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So that's nice about all those structures that make the baggy monsters we think of as novels seem like they fit some sort of pattern. But how about poetry? Let's look at a sonnet by Gerard Manley Hopkins, an English poet who lived in the 19th century. He was a good poet, but not a very happy guy.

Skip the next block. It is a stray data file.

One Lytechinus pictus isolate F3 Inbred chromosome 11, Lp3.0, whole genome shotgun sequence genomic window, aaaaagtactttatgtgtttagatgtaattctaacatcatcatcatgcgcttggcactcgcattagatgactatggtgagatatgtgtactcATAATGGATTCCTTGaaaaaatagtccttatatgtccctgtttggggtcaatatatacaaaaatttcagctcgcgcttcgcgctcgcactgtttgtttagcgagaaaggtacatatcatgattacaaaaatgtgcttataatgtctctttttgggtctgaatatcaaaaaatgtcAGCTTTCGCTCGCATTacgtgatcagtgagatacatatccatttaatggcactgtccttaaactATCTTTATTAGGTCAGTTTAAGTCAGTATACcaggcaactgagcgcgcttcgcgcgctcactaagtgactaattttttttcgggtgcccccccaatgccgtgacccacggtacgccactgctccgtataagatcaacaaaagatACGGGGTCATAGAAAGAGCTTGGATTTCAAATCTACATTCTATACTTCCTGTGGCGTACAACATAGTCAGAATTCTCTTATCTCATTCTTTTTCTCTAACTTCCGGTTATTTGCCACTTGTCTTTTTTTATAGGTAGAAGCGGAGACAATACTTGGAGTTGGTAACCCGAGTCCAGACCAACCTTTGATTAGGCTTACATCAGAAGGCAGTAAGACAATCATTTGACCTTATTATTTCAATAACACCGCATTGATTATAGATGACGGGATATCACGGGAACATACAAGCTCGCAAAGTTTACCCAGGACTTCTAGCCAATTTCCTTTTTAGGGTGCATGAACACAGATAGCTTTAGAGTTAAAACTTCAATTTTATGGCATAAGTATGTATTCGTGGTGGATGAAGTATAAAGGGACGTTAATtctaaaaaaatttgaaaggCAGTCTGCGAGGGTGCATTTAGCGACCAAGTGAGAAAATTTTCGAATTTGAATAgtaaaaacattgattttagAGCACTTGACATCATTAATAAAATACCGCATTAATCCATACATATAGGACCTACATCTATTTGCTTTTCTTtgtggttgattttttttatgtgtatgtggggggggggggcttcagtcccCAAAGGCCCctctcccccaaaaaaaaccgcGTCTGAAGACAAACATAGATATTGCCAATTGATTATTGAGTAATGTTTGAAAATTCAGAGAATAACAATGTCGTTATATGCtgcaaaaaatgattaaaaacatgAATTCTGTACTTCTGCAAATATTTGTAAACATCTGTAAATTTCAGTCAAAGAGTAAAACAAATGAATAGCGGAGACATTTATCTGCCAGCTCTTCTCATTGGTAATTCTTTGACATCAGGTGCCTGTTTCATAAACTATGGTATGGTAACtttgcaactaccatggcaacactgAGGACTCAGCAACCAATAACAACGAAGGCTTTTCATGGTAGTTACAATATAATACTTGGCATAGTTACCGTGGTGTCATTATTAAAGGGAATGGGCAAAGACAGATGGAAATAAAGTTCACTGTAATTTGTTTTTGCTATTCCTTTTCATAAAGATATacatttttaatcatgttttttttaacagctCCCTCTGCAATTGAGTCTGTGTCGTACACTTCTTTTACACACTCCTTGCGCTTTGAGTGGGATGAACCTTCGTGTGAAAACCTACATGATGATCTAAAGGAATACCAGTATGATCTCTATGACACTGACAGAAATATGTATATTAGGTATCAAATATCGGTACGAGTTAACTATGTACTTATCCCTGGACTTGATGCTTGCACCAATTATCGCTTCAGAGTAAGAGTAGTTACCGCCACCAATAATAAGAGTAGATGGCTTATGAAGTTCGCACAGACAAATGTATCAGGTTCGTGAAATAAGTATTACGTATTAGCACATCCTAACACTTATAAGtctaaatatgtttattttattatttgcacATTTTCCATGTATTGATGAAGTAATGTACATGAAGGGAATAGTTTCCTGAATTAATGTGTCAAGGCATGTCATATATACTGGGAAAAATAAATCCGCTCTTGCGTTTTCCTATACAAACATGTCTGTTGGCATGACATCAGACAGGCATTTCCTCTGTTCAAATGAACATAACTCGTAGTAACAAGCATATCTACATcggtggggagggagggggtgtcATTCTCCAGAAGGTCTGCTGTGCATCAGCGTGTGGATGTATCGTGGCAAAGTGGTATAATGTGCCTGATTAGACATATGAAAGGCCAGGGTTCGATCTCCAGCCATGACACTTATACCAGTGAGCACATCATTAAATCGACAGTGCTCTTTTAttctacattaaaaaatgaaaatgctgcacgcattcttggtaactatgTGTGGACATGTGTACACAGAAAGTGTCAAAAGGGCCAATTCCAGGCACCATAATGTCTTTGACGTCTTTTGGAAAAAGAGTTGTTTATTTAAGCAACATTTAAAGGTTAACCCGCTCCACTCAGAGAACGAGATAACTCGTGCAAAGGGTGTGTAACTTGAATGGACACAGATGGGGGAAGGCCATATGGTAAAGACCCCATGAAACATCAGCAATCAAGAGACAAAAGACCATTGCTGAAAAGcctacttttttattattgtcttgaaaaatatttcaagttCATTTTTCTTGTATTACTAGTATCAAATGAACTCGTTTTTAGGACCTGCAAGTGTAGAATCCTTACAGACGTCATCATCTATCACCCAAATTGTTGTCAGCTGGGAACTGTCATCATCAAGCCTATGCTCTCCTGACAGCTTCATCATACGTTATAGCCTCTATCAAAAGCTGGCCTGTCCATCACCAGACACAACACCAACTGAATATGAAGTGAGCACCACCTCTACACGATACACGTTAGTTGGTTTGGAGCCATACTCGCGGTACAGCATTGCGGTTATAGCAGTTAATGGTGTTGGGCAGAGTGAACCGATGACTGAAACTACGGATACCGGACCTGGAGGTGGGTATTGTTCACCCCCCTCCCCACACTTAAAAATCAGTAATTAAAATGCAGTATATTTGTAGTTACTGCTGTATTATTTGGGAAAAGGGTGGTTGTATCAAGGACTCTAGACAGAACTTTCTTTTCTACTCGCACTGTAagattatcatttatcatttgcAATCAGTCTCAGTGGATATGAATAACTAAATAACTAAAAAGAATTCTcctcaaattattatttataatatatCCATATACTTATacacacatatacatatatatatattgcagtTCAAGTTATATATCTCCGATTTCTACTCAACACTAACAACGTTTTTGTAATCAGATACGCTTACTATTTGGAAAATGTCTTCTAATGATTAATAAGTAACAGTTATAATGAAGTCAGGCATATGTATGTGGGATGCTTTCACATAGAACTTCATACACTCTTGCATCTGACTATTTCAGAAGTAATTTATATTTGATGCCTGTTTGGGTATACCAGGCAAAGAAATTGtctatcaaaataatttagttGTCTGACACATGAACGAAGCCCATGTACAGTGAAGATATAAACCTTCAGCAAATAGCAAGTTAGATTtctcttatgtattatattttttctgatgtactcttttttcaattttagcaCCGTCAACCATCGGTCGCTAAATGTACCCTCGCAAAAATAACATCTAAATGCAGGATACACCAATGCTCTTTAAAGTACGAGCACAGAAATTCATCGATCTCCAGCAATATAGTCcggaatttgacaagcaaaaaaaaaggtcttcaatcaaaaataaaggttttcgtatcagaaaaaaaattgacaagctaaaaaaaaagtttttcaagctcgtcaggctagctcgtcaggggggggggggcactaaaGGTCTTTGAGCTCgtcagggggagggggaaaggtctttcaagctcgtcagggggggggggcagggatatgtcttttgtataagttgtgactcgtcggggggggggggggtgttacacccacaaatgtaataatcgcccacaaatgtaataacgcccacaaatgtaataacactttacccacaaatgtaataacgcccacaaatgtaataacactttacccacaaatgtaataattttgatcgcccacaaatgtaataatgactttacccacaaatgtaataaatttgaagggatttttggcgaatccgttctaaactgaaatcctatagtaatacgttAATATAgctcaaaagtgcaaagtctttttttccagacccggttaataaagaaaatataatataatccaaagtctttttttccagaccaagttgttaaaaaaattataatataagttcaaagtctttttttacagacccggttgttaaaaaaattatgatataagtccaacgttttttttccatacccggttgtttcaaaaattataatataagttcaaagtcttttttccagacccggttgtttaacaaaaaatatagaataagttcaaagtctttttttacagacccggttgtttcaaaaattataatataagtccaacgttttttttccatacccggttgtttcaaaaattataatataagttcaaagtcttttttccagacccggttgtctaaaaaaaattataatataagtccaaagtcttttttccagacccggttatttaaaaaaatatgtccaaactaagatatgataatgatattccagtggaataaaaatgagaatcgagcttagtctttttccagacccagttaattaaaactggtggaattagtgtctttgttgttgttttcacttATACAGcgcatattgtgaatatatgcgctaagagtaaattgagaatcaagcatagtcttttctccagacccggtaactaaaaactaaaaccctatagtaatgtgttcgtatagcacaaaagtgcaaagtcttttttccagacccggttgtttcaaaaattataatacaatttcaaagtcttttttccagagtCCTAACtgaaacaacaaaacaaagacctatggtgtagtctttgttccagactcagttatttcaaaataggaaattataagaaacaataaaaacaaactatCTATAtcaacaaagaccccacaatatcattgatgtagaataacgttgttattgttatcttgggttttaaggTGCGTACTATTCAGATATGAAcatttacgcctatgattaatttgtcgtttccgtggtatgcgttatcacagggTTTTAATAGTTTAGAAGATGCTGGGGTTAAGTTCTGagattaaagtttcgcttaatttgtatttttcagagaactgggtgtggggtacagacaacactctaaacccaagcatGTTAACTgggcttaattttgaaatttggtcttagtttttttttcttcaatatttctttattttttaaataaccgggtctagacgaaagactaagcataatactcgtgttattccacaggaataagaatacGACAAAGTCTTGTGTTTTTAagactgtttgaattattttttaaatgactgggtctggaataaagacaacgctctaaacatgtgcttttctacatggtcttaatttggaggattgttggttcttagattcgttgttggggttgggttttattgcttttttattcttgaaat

Hopkins wrote a series of sonnets, which are innovative in many ways—for example, you wouldn't mistake them for Willy Shakespeare's earlier, usually romantic, sometimes satirical, potentially homoerotic sonnets, which comment on the role of a poet in general. But even Hopkins' way-less-upbeat works can tell us a lot about the structure of sonnets as a form of poetry.